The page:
This material belongs to: Anadolu Agency.
Businessman killed in Los Angeles had been due to give evidence against politicians in graft case.
Anti-corruption investigators are waiting to hear from U.S. police about the death of a key witness, the Foreign Ministry said Monday.
Businessman Johannes Marliem was found dead with a gunshot wound to the head at his home in Los Angeles on Thursday.
He was a witness in a multi-million-dollar corruption case involving senior politicians, including Parliamentary Speaker Setya Novanto, who also leads Indonesia’s second-biggest political party Golkar.
Foreign Ministry spokesman Arrmanatha Nasir told Anadolu Agency that it was waiting for police in California to deliver information about Marliem’s death.
“The party that has the right to decide is the U.S. police,” he said. “We are waiting for information from them.”
Saut Situmorang, deputy head of the Corruption Eradication Commission, said Marliem’s death was important “because he has something to do with the case we are dealing with.”
Marliem was the director of Biomorf, a U.S.-based biometrics company, that was awarded the contract to supply an automated fingerprint system for a national electronic ID card program launched in 2011.
According to investigators, around half of the project’s 5.8 trillion Indonesian rupiah ($434 million) budget was divided between 37 suspects, including Novanto and 23 other members of the House of Representatives.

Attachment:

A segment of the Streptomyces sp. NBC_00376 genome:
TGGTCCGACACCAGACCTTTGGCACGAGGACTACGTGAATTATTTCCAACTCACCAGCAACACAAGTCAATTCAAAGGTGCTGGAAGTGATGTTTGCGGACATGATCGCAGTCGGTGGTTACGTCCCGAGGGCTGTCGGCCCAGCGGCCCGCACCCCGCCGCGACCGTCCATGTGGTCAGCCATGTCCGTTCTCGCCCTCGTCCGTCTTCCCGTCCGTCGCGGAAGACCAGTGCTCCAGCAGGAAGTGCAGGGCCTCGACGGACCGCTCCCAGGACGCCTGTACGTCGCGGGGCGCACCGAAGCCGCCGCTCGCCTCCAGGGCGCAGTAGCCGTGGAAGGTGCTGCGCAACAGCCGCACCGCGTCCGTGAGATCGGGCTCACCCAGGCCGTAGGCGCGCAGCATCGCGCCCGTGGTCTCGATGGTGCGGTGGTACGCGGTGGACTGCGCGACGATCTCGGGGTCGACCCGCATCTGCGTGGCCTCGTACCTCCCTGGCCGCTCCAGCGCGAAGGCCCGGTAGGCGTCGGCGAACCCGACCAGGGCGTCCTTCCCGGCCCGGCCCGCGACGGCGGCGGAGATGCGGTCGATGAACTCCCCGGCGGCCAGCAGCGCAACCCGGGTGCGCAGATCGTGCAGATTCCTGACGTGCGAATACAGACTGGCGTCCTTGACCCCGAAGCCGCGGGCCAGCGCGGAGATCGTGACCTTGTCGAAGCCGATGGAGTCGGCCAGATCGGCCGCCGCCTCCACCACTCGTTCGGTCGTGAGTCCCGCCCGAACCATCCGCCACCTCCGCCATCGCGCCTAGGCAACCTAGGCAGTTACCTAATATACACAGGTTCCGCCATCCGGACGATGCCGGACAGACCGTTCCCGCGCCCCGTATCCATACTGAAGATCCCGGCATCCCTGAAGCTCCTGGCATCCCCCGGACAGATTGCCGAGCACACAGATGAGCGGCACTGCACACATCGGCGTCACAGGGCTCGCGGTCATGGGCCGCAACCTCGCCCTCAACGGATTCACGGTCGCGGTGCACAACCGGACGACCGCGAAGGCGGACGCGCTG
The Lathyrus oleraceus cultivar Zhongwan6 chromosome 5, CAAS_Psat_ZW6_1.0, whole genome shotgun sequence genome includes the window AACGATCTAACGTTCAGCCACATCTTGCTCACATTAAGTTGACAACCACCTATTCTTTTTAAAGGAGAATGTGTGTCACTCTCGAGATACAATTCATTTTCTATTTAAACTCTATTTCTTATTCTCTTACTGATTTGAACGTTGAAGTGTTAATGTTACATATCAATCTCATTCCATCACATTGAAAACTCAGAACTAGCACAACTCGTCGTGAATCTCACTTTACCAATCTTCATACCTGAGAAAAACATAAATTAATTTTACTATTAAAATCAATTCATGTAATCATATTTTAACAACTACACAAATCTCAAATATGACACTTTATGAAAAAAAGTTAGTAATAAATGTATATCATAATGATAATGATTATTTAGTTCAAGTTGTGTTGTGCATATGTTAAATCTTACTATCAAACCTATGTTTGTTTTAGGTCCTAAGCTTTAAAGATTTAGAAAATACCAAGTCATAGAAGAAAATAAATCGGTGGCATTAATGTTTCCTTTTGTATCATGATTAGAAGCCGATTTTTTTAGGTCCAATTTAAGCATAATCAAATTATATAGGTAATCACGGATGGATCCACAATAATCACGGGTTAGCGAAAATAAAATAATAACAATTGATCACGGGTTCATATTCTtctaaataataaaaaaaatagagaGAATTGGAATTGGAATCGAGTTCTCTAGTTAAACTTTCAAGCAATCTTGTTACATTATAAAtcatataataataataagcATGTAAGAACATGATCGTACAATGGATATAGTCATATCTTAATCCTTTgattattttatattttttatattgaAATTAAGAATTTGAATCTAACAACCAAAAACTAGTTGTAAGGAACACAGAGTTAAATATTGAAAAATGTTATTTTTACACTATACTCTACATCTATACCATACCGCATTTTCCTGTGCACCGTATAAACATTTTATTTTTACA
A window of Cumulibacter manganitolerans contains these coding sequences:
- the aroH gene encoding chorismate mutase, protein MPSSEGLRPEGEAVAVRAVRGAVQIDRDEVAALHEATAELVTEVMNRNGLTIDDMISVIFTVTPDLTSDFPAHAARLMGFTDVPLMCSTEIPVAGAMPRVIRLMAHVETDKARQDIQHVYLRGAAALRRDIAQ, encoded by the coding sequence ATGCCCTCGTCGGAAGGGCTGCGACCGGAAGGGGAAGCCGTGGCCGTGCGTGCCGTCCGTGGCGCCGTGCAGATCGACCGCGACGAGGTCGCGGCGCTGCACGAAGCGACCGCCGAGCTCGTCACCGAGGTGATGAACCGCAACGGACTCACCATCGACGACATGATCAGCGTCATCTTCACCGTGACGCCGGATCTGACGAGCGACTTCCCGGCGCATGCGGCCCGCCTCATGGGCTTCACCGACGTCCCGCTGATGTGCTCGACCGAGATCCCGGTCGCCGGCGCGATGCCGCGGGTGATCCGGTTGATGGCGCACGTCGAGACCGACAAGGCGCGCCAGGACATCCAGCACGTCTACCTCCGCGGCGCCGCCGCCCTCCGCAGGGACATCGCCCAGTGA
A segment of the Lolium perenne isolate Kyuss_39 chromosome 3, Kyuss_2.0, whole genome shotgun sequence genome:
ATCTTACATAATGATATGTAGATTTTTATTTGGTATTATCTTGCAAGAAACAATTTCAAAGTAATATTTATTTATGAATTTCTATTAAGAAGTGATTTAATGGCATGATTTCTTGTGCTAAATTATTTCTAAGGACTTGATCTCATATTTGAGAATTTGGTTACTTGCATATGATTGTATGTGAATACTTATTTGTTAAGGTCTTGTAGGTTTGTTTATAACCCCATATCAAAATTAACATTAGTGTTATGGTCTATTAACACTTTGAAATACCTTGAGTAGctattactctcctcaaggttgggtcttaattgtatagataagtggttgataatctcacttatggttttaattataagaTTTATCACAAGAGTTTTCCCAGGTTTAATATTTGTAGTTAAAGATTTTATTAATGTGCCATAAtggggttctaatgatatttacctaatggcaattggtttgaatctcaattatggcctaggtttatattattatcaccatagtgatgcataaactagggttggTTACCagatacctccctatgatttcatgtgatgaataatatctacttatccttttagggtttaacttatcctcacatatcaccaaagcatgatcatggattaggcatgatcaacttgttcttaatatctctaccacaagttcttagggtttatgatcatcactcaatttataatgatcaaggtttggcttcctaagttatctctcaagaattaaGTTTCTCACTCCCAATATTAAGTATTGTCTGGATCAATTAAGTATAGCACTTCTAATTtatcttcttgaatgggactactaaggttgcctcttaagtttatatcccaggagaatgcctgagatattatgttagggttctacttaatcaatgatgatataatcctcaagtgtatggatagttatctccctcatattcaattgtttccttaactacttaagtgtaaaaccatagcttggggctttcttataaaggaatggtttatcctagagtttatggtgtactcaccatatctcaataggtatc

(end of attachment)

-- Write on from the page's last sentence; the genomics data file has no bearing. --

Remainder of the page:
Fear for life
The scam is said to have cost the state around $190 million in losses.
Novanto was described by U.S. President Donald Trump as “one of the powerful men and a great man” during a news conference at Trump Tower during his presidential campaign.
He was temporarily forced to step down over corruption allegations in 2015 after he was heard seeking a $4 billion payment from a U.S. mining company.
Prosecutors have revealed that Marliem paid a $200,000 as a bribe to Sugiharto, a former senior Home Ministry official who has been jailed for five years in the case.
Alongside Novanto, two former high-ranking members of the then ruling Democratic Party, Anas Urbaningrum and Muhammad Nazaruddin, have also been named as key suspects in the case. It is believed they may have influenced lawmakers to pass the project’s budget.
Days before his death, Marliem had told the Kontan newspaper that he feared for his life. “I do not want to be published as a witness,” he said. “It could be my life is now threatened.”
In the interview, Marliem also denied having given bribes to Sugiharto.
In its 2015 Corruption Perceptions Index, Transparency International ranked Indonesia 88 out of 168 countries. President Joko Widodo has stressed his commitment to eradicating corruption.